How would you like to live in a lighthouse on a rocky island several miles out in the ocean? The island is so rocky, and the wind sweeps over it so fiercely, that not even a tree can find a place to grow. Wild storms dash the waves up on the rocks until they have worn great chasms in the cliffs.
No one lives on the island except the one family who keeps the lighthouse. You would have no children to play with except your own brothers and sisters. There is no schoolhouse, no store, no church—not another house but the one in which you live with your father and mother. Would it be a lonely place?
Yet, when Celia Thaxter was a little girl, she lived in just such a place as this. Her home was on one of the Isles of Shoals, a few miles off the coast of New Hampshire, one of the New England states. The lighthouse towered ninety feet above the waterline. Celia with her two younger brothers came to live here when she was five years old, and this was her home until she grew to womanhood.
But these children were not unhappy. To them the lighthouse seemed like some tall black-capped giant. They were filled with wonder when the lamps in the great tower were lighted and the red and gold lights swung round and round high up in the air.
Everything was strange and fascinating to the children. They liked to be lulled to sleep at night by the murmur of the great sea that encircled them. Sometimes for months, the waves dashed so furiously upon the rocks that no boat could land. So it was necessary to have enough food in the house to last the family until they could go to the stores on the mainland and buy more.
As there was no school on the island, Celia and her little brothers were taught by their father, who was a fine scholar. Often in the long winter evenings, he read to them from the best literature, and in this way Celia learned to love good poetry.
On warm spring days, the children played on the beach and gathered shells and wildflowers. Celia soon learned to know the name of every flower that bloomed on the island. They were her dearest friends. There was just one fern on the island, and this she tended with loving care.
Not many birds built their nests on the island, because there were no trees. But the little sandpipers built their nests on the ground. They were Celia’s playmates. They looked upon her as a friend. In one of her poems she tells about one of these birds that ran back and forth on the beach with her as she gathered driftwood for a fire (see on this page).
Celia spent many happy hours in watching the sailing vessels. The fascination of their wondrous grace and their mystery never lost its thrill for her. She seemed to absorb the beauty of her surroundings—the ever-changing colors of the sea; the soft skies overhead; the pools that were like bits of fallen rainbow; the wealth of the sea; filled with wonderful treasures—starfish, sea anemones, fairy shells, and all the interesting sea life.
Once after a storm the sun suddenly broke forth, and a rainbow seemed to stretch right out of heaven into the sea. Celia’s heart swelled almost to bursting with the glory of it, and she hid her face from the wonder. It was more than she could bear. She longed to speak the things which made life so sweet—to speak of the wind, the clouds, the birds’ flight, the sea’s murmur. The wish grew, and so it was that she became a poet, expressing all these things in word pictures so beautiful that they are like the work of an artist’s brush.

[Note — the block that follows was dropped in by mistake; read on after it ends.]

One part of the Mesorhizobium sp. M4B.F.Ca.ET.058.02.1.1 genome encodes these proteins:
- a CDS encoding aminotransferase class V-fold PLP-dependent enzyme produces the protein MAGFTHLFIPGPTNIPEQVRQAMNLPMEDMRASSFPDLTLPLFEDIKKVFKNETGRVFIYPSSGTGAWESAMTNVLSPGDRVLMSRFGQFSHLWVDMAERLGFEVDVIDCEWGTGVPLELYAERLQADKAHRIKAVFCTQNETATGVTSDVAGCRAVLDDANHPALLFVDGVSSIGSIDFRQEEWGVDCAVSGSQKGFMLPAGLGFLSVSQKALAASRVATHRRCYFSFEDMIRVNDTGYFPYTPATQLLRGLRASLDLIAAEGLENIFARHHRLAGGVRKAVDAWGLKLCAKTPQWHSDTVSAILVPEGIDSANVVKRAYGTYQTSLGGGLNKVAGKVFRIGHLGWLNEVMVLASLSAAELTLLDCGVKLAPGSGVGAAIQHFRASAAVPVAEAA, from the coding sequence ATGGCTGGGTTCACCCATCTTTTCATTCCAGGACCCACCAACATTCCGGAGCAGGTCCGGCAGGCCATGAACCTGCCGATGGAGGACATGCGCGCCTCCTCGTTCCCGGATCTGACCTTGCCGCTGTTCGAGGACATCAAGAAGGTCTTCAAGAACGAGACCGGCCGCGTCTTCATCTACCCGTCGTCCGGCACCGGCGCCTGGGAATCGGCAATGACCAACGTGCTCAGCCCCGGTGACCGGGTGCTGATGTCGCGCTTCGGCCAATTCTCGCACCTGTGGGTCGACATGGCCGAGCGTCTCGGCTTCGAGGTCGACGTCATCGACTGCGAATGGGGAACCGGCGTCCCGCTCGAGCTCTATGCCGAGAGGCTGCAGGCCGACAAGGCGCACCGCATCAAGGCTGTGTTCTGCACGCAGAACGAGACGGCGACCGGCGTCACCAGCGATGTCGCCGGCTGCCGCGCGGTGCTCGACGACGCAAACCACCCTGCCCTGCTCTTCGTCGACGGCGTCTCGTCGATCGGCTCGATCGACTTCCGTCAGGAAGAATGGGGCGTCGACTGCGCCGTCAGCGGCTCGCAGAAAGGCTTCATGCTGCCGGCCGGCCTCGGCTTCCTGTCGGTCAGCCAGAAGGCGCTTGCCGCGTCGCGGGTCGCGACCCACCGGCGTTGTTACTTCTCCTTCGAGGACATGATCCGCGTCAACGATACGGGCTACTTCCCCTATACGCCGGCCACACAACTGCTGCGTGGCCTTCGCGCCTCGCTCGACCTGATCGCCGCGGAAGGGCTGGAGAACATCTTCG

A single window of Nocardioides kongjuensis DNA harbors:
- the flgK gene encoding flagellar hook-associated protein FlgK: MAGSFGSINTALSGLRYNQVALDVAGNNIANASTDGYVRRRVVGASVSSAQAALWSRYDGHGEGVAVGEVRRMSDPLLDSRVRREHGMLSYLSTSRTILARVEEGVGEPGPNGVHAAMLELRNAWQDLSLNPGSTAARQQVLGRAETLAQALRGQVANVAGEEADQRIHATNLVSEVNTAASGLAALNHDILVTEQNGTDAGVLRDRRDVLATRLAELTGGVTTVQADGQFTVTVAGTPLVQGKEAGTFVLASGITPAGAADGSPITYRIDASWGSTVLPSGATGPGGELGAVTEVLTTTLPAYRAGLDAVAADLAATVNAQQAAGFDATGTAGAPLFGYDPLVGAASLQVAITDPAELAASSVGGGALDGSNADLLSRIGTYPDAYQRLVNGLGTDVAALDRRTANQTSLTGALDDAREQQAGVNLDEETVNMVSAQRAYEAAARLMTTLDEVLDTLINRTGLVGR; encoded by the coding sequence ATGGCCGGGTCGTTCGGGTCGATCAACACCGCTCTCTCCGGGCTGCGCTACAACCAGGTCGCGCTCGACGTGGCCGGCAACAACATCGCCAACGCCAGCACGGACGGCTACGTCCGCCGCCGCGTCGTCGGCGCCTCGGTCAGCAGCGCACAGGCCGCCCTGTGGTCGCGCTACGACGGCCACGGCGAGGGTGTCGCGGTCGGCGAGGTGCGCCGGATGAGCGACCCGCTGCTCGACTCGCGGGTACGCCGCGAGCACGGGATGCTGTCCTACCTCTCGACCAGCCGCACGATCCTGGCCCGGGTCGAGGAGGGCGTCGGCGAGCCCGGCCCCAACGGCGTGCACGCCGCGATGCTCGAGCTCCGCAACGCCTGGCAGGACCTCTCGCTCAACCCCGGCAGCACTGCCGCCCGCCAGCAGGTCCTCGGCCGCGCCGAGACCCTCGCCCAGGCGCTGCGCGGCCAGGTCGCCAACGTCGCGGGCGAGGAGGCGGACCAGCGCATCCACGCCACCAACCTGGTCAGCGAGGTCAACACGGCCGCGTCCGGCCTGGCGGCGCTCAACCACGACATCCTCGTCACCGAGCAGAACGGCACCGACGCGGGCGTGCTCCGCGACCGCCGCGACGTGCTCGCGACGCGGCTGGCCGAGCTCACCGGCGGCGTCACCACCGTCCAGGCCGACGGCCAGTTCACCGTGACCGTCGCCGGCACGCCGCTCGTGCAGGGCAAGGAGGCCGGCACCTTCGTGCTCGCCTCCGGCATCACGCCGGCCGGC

Celia married a man who was a missionary to the fishermen. Then, after a wonderful year of travel in Europe, she went to live on Appledore, another of the Shoal Islands. Here she had the most wonderful garden. Artists came to paint it, and she wrote a book about it called “My Island Garden.” Once, a great army of bugs and slugs descended upon her garden and began to eat it up. She wrote to some children who were her friends, to catch some toads for her. One day, a big box arrived, and when she opened it, there sat one toad in a box of dirt! She thought there must be a scarcity of toads on the mainland, or else it was a joke. But she carried the box out to her garden and put it down. In a few minutes little bright eyes began to poke up out of the dirt. There were ninety toads in the box! And they ate up all the bugs.
Celia Thaxter sleeps now on lonely Appledore, with the music of the waves always sounding over her grave. But the music of her poems about the sandpipers and the sea still lives to charm us with their beauty. As we read them, let us think of the little girl who lived in the lighthouse long ago.
Goals, True Education Series, Book 5, ©1933, 34–37
Across the lonely beach we flit,
One little sandpiper and I;
And fast I gather, bit by bit,
The scattered driftwood, bleached and dry.
The wild waves reach their hands for it;
The wild wind raves, the tide runs high,
And up and down the beach we flit—
One little sandpiper and I.
I watch him as he skims along
Uttering his sweet and mournful cry;
He starts not at my fitful song
Nor flash of fluttering drapery.
He has no thought of any wrong;
He scans me with a fearless eye;
Stanch friends are we, well tried and strong.
The little sandpiper and I.
Comrade, where wilt thou be tonight
When the loosed storm breaks furiously?
My driftwood fire will burn so bright!
To what warm shelter canst thou fly?
I do not fear for thee, though wroth
The tempest rushes through the sky;
For are we not God’s children both,
Thou, little sandpiper, and I.